One of Pennsylvania’s largest health networks gave special access for coronavirus vaccines to employees' relatives, prompting criticism from health officials who said that other groups should have been prioritized.
The Associated Press reported Wednesday that Geisinger, a regional health care provider in parts of Pennsylvania and southern New Jersey, said it held employee vaccination clinics on three consecutive Sundays in late January and early February, at which each person was allowed to bring two family members deemed eligible under the state’s vaccine rollout plan.
Geisinger, which has about 24,000 employees, told the AP that approximately 3,600 relatives were vaccinated as part of the campaign.
It is unclear if members of the public were denied appointments due to doses that were given to employees’ relatives.
Matthew Van Stone, a Geisinger spokesperson, told the AP “the situation in mid-January was very different than where we stand today,” adding that the health company believed they had a sufficient number of vaccine doses and that “opening up Sundays to employees and up to two Phase 1A-eligible family members would make it easier for the community to find appointments throughout the week.”
However, the Pennsylvania Department of Health on Wednesday said the health care network should not have held the clinic for employee relatives, adding that it was unaware that these arrangements were set up before being alerted by the AP.
“DOH has been in contact with the provider to ensure that going forward they follow the agreement they signed, or risk losing access to first doses of COVID-19 vaccine,” Health Department spokesperson Maggi Barton told the AP.
According to the state health agency’s website, Pennsylvania remains in Phase 1A of its vaccine distribution plan, which includes emergency first responders, health professionals, residents ages 65 and older and people from ages 16-64 with high-risk medical conditions.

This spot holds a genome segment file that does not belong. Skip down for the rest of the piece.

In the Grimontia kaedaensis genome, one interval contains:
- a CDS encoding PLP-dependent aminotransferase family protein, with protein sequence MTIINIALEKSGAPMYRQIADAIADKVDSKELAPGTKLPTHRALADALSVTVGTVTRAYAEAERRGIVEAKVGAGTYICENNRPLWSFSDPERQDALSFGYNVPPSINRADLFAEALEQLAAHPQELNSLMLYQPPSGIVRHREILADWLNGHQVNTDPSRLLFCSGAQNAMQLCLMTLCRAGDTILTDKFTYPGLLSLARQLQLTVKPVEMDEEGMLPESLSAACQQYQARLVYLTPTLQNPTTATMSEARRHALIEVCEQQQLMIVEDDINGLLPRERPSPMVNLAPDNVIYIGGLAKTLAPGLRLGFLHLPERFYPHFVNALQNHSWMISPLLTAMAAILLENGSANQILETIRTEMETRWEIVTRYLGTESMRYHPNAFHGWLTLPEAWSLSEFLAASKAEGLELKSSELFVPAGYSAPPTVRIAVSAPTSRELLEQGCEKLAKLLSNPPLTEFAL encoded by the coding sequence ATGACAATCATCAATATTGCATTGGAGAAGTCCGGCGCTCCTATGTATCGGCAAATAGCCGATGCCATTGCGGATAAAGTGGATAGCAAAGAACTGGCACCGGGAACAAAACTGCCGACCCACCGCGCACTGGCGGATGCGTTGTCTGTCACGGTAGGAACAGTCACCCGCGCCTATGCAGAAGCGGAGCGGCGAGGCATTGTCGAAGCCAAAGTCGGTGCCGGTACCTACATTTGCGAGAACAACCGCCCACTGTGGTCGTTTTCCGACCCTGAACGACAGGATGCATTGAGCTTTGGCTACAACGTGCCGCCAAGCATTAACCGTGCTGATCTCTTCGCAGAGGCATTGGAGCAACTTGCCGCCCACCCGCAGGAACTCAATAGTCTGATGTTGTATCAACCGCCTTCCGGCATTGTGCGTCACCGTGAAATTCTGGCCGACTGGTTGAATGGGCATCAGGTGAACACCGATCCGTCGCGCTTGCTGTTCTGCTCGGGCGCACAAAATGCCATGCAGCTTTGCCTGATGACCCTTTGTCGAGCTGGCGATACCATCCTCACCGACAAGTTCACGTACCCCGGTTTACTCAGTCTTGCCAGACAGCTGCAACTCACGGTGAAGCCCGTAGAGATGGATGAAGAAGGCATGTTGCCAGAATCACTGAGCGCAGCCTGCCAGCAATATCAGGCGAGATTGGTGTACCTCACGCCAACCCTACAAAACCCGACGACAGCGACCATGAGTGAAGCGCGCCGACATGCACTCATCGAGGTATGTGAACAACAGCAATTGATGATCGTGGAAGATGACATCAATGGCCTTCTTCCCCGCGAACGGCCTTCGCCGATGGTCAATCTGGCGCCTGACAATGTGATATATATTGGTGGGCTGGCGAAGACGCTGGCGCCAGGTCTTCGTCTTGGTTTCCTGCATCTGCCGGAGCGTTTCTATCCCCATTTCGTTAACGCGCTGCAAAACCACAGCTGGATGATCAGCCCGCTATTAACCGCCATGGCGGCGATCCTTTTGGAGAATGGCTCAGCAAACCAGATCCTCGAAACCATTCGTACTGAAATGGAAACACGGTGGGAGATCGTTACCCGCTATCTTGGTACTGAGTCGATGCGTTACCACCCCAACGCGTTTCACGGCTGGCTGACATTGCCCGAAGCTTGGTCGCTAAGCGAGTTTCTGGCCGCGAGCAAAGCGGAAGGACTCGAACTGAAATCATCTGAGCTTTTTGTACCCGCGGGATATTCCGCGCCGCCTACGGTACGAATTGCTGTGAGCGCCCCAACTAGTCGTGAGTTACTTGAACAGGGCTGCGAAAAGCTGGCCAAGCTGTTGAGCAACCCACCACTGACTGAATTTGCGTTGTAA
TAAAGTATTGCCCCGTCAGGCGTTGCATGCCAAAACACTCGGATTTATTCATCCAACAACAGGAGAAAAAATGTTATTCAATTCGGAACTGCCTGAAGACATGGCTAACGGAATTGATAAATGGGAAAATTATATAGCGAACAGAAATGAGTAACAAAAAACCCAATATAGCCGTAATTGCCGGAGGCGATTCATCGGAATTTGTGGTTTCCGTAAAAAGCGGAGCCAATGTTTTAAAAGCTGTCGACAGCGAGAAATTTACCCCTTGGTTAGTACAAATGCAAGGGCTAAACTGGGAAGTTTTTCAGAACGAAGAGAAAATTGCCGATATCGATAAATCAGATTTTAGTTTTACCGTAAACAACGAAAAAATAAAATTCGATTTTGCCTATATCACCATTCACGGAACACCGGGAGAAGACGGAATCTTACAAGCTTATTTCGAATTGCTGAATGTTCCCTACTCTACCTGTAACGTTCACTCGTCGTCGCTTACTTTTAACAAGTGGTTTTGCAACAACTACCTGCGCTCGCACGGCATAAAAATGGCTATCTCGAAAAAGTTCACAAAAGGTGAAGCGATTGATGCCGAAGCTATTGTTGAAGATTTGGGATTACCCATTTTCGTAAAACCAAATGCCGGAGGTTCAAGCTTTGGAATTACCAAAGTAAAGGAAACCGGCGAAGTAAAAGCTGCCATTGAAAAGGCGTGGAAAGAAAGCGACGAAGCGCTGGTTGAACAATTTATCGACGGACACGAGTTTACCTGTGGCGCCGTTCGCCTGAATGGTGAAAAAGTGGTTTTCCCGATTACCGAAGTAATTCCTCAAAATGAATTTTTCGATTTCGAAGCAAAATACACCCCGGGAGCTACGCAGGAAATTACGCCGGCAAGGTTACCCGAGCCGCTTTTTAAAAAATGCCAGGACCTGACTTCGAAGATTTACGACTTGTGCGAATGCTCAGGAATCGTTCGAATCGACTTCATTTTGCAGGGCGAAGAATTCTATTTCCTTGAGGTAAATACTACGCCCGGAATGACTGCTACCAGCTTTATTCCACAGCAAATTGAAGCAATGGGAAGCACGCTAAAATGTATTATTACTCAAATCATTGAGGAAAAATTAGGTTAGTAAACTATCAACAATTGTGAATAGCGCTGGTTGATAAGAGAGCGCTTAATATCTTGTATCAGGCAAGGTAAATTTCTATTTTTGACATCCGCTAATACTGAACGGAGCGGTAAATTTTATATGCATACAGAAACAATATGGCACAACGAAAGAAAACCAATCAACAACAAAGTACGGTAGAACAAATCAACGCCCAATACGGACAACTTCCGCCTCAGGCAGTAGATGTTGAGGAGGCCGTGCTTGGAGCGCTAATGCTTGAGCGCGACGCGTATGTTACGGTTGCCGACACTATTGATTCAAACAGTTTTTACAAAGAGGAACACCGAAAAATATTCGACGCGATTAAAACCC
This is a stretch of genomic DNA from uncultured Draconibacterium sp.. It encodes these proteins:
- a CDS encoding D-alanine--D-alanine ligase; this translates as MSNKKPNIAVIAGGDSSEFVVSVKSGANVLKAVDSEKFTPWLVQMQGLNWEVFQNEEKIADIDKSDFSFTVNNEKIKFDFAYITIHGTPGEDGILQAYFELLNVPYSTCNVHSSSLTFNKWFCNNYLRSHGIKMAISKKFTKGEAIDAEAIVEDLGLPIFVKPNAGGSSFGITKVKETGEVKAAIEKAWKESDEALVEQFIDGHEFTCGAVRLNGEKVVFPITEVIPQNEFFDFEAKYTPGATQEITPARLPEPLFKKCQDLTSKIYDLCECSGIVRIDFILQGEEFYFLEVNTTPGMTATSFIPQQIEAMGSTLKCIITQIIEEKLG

The AP’s report came the same day NPR reported that San Francisco-based health care provider One Medical had given scarce coronavirus vaccinations to individuals considered ineligible by local health departments.
NPR reported, based on internal communications obtained by the news outlet, that thousands of individuals with ties to company leaders and customers of its concierge medical service were set up with vaccine appointments across numerous company locations in several states.
One Medical pushed back against the story, telling NPR that it "does not allow for ineligible persons to be vaccinated knowingly” and that it had fired several staff members for allegedly ignoring eligibility requirements.
The health care provider’s chief medical officer, Andrew Diamond, told the news outlet, "We are doing absolutely everything in our power to vaccinate as many eligible people as possible.”